The isolation walls 24) and 22, which may also be called isolation springs, are similar to flat flexure diaphragms only in that they physically isolate the enclosure 14 to separate it from the actuation areas of the valve and they flex in response to movement of the valve head, but they are much thicker and have spring moments of much greater magnitude than typical flexure diaphragms. The thickness and spring rate of the isolation walls 26 and 22 are very important to the operation of the valve. The isolation walls must be deformable but thick enough to withstand high fluid pressure and have sufficient mechanical strength to rapidly move the valve head. The isolation walls 20 and 22 can be constructed as shown, as separate members welded to the housing 12 or they can be part of the housing 12 itself, i.e., as integral walls thereof formed thin enough to be deformable.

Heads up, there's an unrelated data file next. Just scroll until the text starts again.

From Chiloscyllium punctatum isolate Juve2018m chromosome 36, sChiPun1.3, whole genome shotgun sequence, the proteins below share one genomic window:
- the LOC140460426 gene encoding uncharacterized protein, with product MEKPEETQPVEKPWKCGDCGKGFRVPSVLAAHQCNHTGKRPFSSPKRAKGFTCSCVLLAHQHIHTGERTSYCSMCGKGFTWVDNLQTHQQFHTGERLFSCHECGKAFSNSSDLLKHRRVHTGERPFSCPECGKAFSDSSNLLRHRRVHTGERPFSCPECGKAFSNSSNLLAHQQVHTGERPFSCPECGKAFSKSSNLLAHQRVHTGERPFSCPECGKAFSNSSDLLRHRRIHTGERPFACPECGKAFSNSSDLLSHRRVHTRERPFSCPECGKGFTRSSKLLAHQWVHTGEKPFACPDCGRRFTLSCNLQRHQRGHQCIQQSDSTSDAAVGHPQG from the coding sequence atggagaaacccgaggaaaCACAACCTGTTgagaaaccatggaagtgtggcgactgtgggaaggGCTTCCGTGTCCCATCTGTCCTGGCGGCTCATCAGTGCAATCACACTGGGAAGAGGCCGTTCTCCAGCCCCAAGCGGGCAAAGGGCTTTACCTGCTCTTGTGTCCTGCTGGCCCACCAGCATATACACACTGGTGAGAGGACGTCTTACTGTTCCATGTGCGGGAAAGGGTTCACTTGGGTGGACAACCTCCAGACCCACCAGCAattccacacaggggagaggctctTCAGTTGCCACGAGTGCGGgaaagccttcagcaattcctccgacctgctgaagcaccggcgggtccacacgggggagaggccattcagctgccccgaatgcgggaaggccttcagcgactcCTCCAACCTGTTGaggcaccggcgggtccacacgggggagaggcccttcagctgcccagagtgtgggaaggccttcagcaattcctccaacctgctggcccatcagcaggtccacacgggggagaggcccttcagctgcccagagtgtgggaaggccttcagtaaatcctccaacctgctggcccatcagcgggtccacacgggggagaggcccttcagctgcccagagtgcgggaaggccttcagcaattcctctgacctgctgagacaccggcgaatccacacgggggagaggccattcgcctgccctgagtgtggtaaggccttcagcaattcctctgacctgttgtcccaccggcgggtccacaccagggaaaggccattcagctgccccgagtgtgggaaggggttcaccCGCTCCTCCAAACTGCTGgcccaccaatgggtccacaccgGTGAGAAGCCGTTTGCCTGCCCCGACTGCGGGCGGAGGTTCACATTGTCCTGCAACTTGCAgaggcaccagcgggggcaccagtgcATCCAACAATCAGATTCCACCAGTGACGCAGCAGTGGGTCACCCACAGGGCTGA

The sizes of the walls 20 and 22, poppet 36 and valve seat 24 are chosen carefully to obtain a pressure-balanced system. A system geometry is utilized which takes into account the effective areas of the opposite poppet 36 surfaces and the configurations assumed by the isolation walls 20 and 22 when deformed. In this regard, the isolation walls 20 and 22 function as cantilever plates and appropriate seat 24, transmission rod 34 and wall 20, 22 sizes can be calcuiated utilizing wellknown equations. (See for example, cases 19 and 20 on page 222 of Formulas for Stress and Strain" by RJ. Roark, Mc- Craw, Hill Brook Co., New York (4th Edition, 1965). In this manner, the effect of the pressure load on the poppet is car-.- celied by the opposite forces applied over the surfaces of the isolation walls. The result is a pressure balance allowing the sliding of the poppet 36 into and out of the seat 24 with substantial independence of fluid pressure. In a particular case, pressure balance is obtained utilizing a transmission rod 34 iameter of 1.033 inches, a mean seat diameter of 2.010 inches, and equal isolation wall 20 and 22 diameters of 3.100 inches.